{ by david linsin }

February 15, 2011

ShareKit Pimping

A couple of months ago, I improved Word Buzz' Twitter sharing feature significantly, by leveraging a tweaked version of an existing framework. Unfortunately, I had only heard of ShareKit at that time, that's the reason why I decided to implement my own solution!

In case you don't know about ShareKit or like me only heard about it:

SharKit adds full sharing capabilities to your App. It's a drop-in library, which supports services like Twitter, Facebook, Instapaper and many more. You can share links, text and pictures with a customizable user interface. It evens queues shared items until an internet connection is available.

SharKit is awesome and I really regret not using it to add Twitter sharing to Word Buzz. It has a well documented API and is really easy to extend, there's even a step-by-step guide on ShakreKit's website, which describes the process. I followed that guide to add TwitPic and yfrog capability to ShareKit for one of our next furryfishApps projects and that's what I'd like to write about in this post.

ShareKit comes with built-in Twitter support, which you can find in SHKTwitter and its authentication form SHKTwitterForm. It uses bit.ly to share images, which has a similar API as TwitPic and yfrog. I piggybacked on that implementation, however dropped oAuth support in favor of xAuth.

I know there are a lot of discussions on xAuth, however I found it the easiest way to provide the most benefit for iPhone App users, without compromising security in a hurtful way. In order to get your iPhone App ready to use xAuth with Twitter, you need to sign up at http://developer.twitter.com/. I described the process in a previous post.

The previously mentioned class SHKTwitter inherits from SHKOAuthSharer, which does all the heavy lifting in terms of authentication for you! All you need to do is hook into the API calls and customize your authentication screen:

return [NSArray arrayWithObjects:
[SHKFormFieldSettings label:SHKLocalizedString(@"Username") key:@"username" type:SHKFormFieldTypeText start:nil],
[SHKFormFieldSettings label:SHKLocalizedString(@"Password") key:@"password" type:SHKFormFieldTypePassword start:nil],
[SHKFormFieldSettings label:SHKLocalizedString(@"Send to Twitter") key:@"sendToTwitter" type:SHKFormFieldTypeSwitch start:SHKFormFieldSwitchOn],

So let's say the user wants to share a picture, taps on the share icon and select TwitPic. He authenticates after being prompt for his Twitter credentials. When the authentication was successful, you want to show some sort of form to your users, where they can enter a comment or in case of Twitter, their status. You can totally customize the UI, without any dependency to ShareKit. In fact SHKTwitterForm, ShareKits built-in Twitter form, is a simple UIViewController with its delegate set to SHKTwitter.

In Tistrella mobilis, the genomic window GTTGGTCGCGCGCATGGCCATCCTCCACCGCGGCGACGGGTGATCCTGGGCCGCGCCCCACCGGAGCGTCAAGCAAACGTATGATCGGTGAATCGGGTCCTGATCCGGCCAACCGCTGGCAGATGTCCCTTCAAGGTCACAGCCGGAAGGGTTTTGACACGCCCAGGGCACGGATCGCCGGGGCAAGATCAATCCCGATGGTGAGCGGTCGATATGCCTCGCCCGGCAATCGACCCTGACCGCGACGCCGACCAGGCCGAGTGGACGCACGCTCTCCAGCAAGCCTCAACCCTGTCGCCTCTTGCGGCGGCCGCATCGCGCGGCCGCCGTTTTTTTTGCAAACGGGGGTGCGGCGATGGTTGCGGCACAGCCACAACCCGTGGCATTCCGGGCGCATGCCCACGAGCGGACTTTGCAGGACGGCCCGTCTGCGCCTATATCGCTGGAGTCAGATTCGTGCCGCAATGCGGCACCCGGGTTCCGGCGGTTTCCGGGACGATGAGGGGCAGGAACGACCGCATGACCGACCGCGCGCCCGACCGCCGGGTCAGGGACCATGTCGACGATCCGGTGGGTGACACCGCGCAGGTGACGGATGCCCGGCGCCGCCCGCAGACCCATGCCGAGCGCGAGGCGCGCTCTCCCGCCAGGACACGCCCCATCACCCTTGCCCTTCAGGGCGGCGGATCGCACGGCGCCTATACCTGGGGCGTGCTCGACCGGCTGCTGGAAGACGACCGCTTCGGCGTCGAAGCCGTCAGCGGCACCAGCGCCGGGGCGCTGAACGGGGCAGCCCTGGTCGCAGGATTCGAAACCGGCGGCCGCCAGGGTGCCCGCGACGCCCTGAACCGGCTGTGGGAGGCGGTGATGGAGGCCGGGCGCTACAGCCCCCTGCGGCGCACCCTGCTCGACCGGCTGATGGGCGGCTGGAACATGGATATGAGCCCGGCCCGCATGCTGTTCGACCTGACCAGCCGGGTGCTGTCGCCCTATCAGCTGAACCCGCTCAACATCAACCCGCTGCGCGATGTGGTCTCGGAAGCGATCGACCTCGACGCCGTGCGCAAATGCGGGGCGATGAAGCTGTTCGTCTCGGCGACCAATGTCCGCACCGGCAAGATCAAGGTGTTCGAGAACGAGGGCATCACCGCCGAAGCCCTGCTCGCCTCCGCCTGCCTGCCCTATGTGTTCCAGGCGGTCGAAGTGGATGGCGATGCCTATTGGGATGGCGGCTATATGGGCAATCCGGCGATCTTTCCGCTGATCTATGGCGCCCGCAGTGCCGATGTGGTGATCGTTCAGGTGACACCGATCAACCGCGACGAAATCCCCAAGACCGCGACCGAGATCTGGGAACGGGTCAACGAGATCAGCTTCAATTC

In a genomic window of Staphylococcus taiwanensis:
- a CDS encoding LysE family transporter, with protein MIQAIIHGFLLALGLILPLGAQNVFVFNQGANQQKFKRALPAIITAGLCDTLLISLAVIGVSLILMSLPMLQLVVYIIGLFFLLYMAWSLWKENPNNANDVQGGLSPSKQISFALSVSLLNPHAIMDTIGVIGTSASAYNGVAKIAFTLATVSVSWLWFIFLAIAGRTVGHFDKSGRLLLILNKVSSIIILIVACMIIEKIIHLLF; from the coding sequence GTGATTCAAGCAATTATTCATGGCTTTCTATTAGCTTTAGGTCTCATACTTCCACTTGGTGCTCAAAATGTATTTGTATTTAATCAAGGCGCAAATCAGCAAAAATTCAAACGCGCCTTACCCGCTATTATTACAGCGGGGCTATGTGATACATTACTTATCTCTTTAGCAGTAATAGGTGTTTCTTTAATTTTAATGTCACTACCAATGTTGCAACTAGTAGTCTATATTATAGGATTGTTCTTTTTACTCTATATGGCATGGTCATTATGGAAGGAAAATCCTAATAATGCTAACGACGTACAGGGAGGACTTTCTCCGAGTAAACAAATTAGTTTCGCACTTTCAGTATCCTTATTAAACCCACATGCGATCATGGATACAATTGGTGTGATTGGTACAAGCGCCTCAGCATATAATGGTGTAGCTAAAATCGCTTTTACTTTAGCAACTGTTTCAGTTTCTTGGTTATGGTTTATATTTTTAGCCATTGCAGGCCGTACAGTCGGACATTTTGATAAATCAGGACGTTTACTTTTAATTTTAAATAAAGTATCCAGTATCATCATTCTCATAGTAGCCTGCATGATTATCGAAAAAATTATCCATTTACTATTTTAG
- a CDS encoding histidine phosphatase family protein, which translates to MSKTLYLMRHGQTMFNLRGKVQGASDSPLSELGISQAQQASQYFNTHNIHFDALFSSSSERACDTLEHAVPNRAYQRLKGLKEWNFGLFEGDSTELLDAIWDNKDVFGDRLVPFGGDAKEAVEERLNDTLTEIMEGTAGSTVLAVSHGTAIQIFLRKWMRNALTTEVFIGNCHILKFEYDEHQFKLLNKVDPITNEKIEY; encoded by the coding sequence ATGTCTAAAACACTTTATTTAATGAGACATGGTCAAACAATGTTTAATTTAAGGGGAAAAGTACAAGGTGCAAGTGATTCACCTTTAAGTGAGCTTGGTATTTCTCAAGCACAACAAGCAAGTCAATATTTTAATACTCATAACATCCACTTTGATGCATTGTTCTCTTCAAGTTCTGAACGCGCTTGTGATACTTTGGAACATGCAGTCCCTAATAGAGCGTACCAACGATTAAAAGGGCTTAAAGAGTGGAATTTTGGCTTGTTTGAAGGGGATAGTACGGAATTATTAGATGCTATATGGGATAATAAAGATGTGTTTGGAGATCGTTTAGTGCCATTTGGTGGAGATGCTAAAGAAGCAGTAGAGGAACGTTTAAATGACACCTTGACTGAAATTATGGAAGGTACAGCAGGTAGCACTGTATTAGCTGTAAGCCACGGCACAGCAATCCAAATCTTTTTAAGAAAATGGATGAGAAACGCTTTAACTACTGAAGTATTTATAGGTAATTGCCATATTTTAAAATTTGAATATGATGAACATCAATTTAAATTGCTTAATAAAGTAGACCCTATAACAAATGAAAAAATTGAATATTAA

The actual sharing part of the code is as straight forward as the rest of ShareKit. It's a little verbose, but once your understood the concept, it's easy to extend:

- (void)sendImage {

NSString * oauthHeader = [self oauthHeader];

NSURL *serviceURL = [NSURL URLWithString:@"http://yfrog.com/api/xauth_upload"];
OAMutableURLRequest *oRequest = [[OAMutableURLRequest alloc] initWithURL:serviceURL

[oRequest prepare];
[oRequest setValue:nil forHTTPHeaderField:@"Authorization"];

[oRequest setHTTPMethod:@"POST"];
[oRequest setValue:@"https://api.twitter.com/1/account/verify_credentials.json" forHTTPHeaderField:@"X-Auth-Service-Provider"];
[oRequest setValue:oauthHeader forHTTPHeaderField:@"X-Verify-Credentials-Authorization"];

NSString *boundary = @"a21ff70823f9";
NSString *contentType = [NSString stringWithFormat:@"multipart/form-data; boundary=%@",boundary];
[oRequest setValue:contentType forHTTPHeaderField:@"Content-Type"];

NSMutableData *body = [NSMutableData data];

[body appendData:[[NSString stringWithFormat:@"--%@\r\n",boundary] dataUsingEncoding:NSUTF8StringEncoding]];
[body appendData:[@"Content-Disposition: form-data; name=\"key\"\r\n\r\n" dataUsingEncoding:NSUTF8StringEncoding]];
[body appendData:[self.yfrogAPIKey dataUsingEncoding:NSUTF8StringEncoding]];
[body appendData:[@"\r\n" dataUsingEncoding:NSUTF8StringEncoding]];

[body appendData:[[NSString stringWithFormat:@"--%@\r\n",boundary] dataUsingEncoding:NSUTF8StringEncoding]];
[body appendData:[@"Content-Disposition: form-data; name=\"media\"; filename=\"upload.jpg\"\r\n" dataUsingEncoding:NSUTF8StringEncoding]];
[body appendData:[@"Content-Type: image/jpg\r\n\r\n" dataUsingEncoding:NSUTF8StringEncoding]];
[body appendData:[self imageData]];
[body appendData:[@"\r\n" dataUsingEncoding:NSUTF8StringEncoding]];

[body appendData:[[NSString stringWithFormat:@"--%@--\r\n",boundary] dataUsingEncoding:NSUTF8StringEncoding]];

[oRequest setHTTPBody:body];

[self sendDidStart];

// Start the request
OAAsynchronousDataFetcher *fetcher = [OAAsynchronousDataFetcher asynchronousFetcherWithRequest:oRequest

[fetcher start];

[oRequest release];

As you can see most of the work goes into setting up the authentication headers for the request, as well as filling in the elements of the request body. There are APIs like ASIHTTPRequest, which handle this for you, however ShareKit doesn't use them and I didn't want to introduce a 3rd party library. If you take a look at Gurpartap's TwitPic engine, you can see how easy and simple the code would be.

Overall it's a breeze to develop with SharKit and I'm glad I digged in deeper. For our next project we'll definitely use it and you should at least take a look at it before rolling your own implementation.



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